Education by Violence: Essays on the War and the Future

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Macmillan, 1919 - 233 pagine

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Pagina 155 - Nevertheless to write now the reforming of education, though it be one of the greatest and noblest designs that can be thought on, and for the want whereof this nation perishes...
Pagina 19 - Then said I, Wisdom is better than strength: nevertheless the poor man's wisdom is despised, and his words are not heard.
Pagina 226 - ... as the result of his death. She imagines that in death he still walks beside her as he used to in the old, happy, foolish days, — Only when at last by some cross-road, Our longer shadows, falling in the grass, Turn us back homeward, and the setting sun Shines like a golden glory round your head, There will be something sudden and strange in you. Then you will lean and look into my eyes, And I shall see the bright wound at your side, And feel the new blood flowing to my heart, And I shall hear...
Pagina 26 - Our international group did sufficiently hold in common ideas of equity, of the rights of the individual, and the duties of the state; and...
Pagina 68 - She merely manifests a typical case of being completely satisfied with the state of life into which it has pleased God to call one.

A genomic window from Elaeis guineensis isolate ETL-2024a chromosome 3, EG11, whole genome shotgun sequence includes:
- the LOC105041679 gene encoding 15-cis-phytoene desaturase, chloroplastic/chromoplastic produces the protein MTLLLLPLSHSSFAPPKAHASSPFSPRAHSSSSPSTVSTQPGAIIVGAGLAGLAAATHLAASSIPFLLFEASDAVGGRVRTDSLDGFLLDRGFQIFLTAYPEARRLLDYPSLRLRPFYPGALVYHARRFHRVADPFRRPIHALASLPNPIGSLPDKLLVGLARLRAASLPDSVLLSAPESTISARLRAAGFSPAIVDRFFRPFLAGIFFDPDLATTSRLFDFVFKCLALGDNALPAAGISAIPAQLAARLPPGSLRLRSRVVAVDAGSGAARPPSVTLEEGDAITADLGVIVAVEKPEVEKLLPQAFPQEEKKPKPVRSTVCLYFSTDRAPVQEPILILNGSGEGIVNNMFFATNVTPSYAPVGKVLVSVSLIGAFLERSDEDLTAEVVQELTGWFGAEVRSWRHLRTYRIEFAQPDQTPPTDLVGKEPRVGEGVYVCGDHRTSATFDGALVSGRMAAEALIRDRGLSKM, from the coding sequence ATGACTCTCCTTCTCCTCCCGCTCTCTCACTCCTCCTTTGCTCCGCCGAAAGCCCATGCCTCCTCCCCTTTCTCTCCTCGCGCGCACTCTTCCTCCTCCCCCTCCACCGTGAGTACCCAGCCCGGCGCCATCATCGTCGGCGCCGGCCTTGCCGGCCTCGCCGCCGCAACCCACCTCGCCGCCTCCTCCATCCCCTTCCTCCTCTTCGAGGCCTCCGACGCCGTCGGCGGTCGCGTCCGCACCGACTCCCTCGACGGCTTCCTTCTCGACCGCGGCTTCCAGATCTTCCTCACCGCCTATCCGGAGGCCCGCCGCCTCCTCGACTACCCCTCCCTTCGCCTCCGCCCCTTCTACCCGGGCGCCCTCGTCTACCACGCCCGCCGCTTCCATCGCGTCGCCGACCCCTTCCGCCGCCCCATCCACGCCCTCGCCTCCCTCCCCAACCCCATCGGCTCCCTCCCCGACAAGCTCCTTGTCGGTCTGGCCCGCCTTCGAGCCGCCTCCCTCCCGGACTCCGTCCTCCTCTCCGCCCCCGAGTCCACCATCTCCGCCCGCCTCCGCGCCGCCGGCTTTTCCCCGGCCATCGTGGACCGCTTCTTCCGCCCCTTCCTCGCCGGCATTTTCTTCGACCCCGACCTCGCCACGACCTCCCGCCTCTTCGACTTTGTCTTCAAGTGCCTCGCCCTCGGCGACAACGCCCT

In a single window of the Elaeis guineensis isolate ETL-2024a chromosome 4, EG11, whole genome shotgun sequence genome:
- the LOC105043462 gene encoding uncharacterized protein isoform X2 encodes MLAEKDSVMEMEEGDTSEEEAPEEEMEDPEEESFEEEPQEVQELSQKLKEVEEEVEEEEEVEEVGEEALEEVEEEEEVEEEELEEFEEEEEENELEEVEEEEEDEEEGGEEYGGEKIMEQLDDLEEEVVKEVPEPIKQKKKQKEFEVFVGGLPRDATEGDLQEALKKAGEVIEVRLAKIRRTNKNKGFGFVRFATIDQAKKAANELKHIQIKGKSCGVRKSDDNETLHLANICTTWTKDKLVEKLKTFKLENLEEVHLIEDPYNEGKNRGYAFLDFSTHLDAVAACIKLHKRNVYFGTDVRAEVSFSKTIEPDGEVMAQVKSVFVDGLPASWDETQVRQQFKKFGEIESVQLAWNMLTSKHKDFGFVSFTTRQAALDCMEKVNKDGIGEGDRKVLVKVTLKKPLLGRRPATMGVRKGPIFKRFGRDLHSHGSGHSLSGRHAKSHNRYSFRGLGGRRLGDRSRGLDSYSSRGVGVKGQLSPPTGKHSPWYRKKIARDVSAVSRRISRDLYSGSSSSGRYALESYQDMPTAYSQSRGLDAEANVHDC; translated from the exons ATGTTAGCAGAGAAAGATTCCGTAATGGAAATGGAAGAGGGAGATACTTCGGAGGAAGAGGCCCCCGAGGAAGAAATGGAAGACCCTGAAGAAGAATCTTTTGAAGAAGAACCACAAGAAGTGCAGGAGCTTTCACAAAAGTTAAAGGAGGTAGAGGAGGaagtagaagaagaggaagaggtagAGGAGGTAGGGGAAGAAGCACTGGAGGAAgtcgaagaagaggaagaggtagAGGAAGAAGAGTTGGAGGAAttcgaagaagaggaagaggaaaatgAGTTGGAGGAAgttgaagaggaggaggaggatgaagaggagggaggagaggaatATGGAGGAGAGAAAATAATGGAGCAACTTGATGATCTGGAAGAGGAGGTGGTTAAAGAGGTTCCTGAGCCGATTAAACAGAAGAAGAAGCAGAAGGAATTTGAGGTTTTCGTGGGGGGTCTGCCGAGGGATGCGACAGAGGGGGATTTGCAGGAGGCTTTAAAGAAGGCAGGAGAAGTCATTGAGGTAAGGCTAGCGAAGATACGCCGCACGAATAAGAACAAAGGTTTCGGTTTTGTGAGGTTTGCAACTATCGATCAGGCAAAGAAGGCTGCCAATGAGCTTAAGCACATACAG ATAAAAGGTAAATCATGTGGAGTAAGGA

Pagina 225 - ... woods are green, For us the valleys smile, the streams are bright, For us the kind sun still is comfortable And the birds sing; and since your feet and mine Have trod the lanes together, climbed the hills, Then in the lanes and on the little hills Our feet are beautiful for evermore. And you — O if I call you, you will come Most loved, most lovely faces of my friends Who are so safely housed within my heart, So parcel of this blessed spirit land Which is my own heart's England, so possest Of...
Pagina 43 - ... food, for example, as something to be calculated by mass instead of by taste is quite unAmerican ; but let that pass. Or again, an American in Ireland finds that his most violent urging against the extremists can make him no enemies, while the most concessive Englishman can make no friends. This ;sa political factor to which I shall return, but it may serve here as proof that I am advancing no argument for the complete brotherhood of the English-speaking races. Nor am I insinuating that France...
Pagina 4 - the War is over. Let us open our minds and allow no leftover scruples of anxious patriotism to suppress the best of all patriotism, which is the truth born of devotion to one's fellow man.
Pagina 95 - Alas! it is far easier to be pessimistic than optimistic in 1918. It is easy to urge the American program for the rights of all peoples, for self-development within bounds laid down by the welfare of all ; but it is hard to keep up the mood of youth in solitary thought. To plan a world for 1930 that will be better than 1913, better even than the present, requires an act of faith. Nevertheless, one cannot take part in such conversations without feeling the crude, fresh air of which Wells spoke blowing...
Pagina 32 - blood is thicker than water" and that the British are our "cousins" until I am sick of these platitudes. Let me try to give some better reasons for the faith within us, that the alliance now formed among English-speaking peoples is durable and may solve even harder problems than "winning the war.

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